Fantasy and science fiction have a very thorny relationship with the concept of essentialism.
I’m not going to claim this problem is unique to the speculative genres; you also see an even more problematic form in mimetic (i.e. real-world) fiction. But before I attempt to unpack that, let’s make sure we’re all on the same page with regards to this word.
Essentialism begins with the idea that something has an essence, a distinctive core. In and of itself, there’s nothing wrong with that; when we say “sharks are predators,” it’s a pretty accurate statement. The issues crop up when you try to apply this idea to other kinds of targets. Racism, for example, rests in part on the assumption that different ethnic groups have some inherent essence which distinguishes them from each other. When you hear someone say that “black people are lazy” or “Asians are good at math,” that’s essentialism at work. It strips away all the context and variation and tries to posit one or more baseline qualities shared by all members of that group, simply by dint of their membership in that group. When I say this shows up in mimetic fiction, that’s what I mean: sometimes stories replicate the essentialist assumptions we’re struggling with in the real world.
If you’ve watched shows like various Star Trek series, you’ve probably seen this in speculative action. Alien species often get presented in very essentialized ways: the Klingons are warlike, while Vulcans are uber-logical. In part this is because a TV series that showcases a new alien species every week doesn’t have a lot of time for nuance . . . but it still leads to a style of worldbuilding where humans are uniquely varied and diverse (a claim often made even when the “diversity” on display is predominantly white, male, able-bodied, and so forth). Our distinguishing cultural characteristic, under this approach, is our lack of a distinguishing cultural characteristic.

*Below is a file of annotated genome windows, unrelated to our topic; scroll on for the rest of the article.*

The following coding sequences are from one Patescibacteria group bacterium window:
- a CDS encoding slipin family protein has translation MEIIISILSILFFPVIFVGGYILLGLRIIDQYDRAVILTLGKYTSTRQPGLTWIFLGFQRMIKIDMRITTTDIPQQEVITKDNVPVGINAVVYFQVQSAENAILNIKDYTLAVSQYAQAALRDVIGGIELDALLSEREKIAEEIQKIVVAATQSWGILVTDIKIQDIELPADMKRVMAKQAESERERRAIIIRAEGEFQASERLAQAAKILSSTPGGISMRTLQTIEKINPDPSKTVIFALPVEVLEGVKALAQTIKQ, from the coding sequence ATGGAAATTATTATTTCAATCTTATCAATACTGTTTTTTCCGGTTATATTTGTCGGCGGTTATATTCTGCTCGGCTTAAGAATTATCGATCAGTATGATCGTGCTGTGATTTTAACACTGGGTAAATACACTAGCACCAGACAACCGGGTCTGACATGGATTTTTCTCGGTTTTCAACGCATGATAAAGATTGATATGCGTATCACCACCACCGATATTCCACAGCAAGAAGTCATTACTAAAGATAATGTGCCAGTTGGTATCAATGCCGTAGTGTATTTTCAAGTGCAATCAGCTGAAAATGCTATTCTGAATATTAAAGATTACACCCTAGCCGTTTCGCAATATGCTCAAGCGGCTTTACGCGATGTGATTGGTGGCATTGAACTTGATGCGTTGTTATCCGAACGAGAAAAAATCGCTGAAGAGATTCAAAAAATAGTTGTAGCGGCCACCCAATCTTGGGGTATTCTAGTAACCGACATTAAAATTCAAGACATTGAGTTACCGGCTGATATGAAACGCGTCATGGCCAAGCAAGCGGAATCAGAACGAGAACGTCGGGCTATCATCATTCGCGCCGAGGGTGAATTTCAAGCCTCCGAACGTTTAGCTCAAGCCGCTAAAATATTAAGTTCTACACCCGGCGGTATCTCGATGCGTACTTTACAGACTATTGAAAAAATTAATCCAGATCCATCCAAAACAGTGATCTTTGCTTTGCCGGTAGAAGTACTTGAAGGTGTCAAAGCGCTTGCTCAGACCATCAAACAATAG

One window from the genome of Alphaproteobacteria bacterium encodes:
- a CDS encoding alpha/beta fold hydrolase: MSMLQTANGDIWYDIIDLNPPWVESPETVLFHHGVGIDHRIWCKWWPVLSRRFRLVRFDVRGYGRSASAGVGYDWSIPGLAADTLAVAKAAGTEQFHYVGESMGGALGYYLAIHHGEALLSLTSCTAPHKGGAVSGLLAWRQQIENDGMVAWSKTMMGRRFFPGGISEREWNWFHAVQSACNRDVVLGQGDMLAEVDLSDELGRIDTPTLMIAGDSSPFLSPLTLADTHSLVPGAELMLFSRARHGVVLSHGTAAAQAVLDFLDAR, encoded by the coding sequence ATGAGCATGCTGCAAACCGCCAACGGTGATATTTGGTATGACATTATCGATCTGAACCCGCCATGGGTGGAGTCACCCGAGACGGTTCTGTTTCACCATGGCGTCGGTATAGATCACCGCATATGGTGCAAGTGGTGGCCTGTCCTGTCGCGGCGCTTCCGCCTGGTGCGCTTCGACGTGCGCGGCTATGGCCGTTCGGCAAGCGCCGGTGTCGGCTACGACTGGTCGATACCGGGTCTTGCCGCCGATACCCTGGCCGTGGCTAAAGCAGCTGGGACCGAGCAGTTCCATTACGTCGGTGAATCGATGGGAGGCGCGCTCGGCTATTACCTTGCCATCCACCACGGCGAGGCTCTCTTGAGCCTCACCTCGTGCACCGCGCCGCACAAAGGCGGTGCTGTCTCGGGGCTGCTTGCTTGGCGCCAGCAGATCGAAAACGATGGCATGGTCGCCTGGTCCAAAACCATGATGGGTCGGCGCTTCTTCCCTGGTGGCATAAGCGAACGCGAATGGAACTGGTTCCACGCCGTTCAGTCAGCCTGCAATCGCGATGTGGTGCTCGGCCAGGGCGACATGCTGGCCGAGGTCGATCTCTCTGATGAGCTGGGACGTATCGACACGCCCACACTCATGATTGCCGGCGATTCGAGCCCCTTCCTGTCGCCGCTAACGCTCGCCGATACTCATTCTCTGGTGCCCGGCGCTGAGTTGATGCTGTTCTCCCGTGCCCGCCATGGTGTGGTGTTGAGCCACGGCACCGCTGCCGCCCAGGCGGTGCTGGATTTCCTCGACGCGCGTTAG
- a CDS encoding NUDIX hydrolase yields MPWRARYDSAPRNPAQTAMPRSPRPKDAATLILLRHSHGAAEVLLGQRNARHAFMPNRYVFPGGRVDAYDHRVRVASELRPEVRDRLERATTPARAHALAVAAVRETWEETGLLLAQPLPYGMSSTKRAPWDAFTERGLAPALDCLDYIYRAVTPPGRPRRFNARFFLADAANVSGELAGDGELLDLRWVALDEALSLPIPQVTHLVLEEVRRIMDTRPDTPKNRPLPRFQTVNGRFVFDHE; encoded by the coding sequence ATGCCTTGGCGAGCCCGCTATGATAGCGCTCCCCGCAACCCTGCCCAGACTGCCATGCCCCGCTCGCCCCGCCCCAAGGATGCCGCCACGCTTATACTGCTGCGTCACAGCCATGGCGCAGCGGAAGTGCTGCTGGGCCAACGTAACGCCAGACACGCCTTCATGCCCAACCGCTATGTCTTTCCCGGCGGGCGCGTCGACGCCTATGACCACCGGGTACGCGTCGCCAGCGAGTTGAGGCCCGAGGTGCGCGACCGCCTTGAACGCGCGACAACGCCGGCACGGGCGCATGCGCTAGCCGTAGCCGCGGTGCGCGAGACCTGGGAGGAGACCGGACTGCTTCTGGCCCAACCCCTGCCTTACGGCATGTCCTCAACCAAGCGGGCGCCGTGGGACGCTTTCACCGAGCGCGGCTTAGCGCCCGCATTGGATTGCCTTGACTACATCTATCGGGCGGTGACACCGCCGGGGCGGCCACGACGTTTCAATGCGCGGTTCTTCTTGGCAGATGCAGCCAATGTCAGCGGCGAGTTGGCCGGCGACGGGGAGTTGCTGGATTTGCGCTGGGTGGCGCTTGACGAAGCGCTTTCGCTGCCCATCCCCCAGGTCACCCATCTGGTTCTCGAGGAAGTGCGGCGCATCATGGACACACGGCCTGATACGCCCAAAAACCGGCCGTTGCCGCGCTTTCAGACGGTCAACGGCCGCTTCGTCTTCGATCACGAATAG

This idea isn’t just me reading into the text; in various editions of the Dungeons and Dragons roleplaying game, it’s even been codified as an actual part of the mechanics. If you want to play an elf or a dwarf or a half-orc, the rules mandate certain changes to your base stats and “racial abilities” you gain as a result of that heritage. Some of those are understandably biological, like the ability to see well in dim light, but others are purely cultural: being an elf means your character is proficient at using a longbow, and never mind if she’s never touched one in her life. Meanwhile, humans get a stat boost to put wherever they want, and their racial abilities take the form of other free bonuses to be assigned at will. One sourcebook says outright that “Humans are the most adaptable, flexible, and ambitious people among the common races […] humans are quick to master specialized tasks and varied in their talents […] humans are versatile and capable.”
Part of the reason we wind up with this kind of worldbuilding, in fantasy especially, is because of the genre’s relationship with folklore and mythology. It feels entirely natural to say that dwarves are hardy and good at crafting and able to hold their beer because, well, that’s what a dwarf is. The concept may mutate as it travels through layers of fictional adaptation, but the seed that tree grew from had a very distinctive — dare I say, essentialized — nature.